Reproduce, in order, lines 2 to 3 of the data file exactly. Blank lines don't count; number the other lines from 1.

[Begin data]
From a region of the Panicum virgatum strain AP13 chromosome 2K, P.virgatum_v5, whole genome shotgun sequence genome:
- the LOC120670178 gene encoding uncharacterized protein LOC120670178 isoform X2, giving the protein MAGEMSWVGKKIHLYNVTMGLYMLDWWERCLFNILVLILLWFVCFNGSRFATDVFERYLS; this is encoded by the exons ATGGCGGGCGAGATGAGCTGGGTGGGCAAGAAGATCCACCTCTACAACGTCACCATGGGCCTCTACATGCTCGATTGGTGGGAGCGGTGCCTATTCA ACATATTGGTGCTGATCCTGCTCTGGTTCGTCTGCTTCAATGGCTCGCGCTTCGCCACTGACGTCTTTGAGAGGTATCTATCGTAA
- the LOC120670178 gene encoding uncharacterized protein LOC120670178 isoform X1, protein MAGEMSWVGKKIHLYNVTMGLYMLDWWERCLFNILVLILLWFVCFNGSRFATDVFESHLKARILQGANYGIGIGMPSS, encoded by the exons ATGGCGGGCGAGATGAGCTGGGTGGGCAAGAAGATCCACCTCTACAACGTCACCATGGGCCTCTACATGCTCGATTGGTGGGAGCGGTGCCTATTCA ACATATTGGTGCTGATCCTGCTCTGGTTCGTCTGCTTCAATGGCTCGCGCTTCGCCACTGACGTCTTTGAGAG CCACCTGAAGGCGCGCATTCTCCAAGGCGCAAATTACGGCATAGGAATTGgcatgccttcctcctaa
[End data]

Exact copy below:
- the LOC120670178 gene encoding uncharacterized protein LOC120670178 isoform X2, giving the protein MAGEMSWVGKKIHLYNVTMGLYMLDWWERCLFNILVLILLWFVCFNGSRFATDVFERYLS; this is encoded by the exons ATGGCGGGCGAGATGAGCTGGGTGGGCAAGAAGATCCACCTCTACAACGTCACCATGGGCCTCTACATGCTCGATTGGTGGGAGCGGTGCCTATTCA ACATATTGGTGCTGATCCTGCTCTGGTTCGTCTGCTTCAATGGCTCGCGCTTCGCCACTGACGTCTTTGAGAGGTATCTATCGTAA
- the LOC120670178 gene encoding uncharacterized protein LOC120670178 isoform X1, protein MAGEMSWVGKKIHLYNVTMGLYMLDWWERCLFNILVLILLWFVCFNGSRFATDVFESHLKARILQGANYGIGIGMPSS, encoded by the exons ATGGCGGGCGAGATGAGCTGGGTGGGCAAGAAGATCCACCTCTACAACGTCACCATGGGCCTCTACATGCTCGATTGGTGGGAGCGGTGCCTATTCA ACATATTGGTGCTGATCCTGCTCTGGTTCGTCTGCTTCAATGGCTCGCGCTTCGCCACTGACGTCTTTGAGAG CCACCTGAAGGCGCGCATTCTCCAAGGCGCAAATTACGGCATAGGAATTGgcatgccttcctcctaa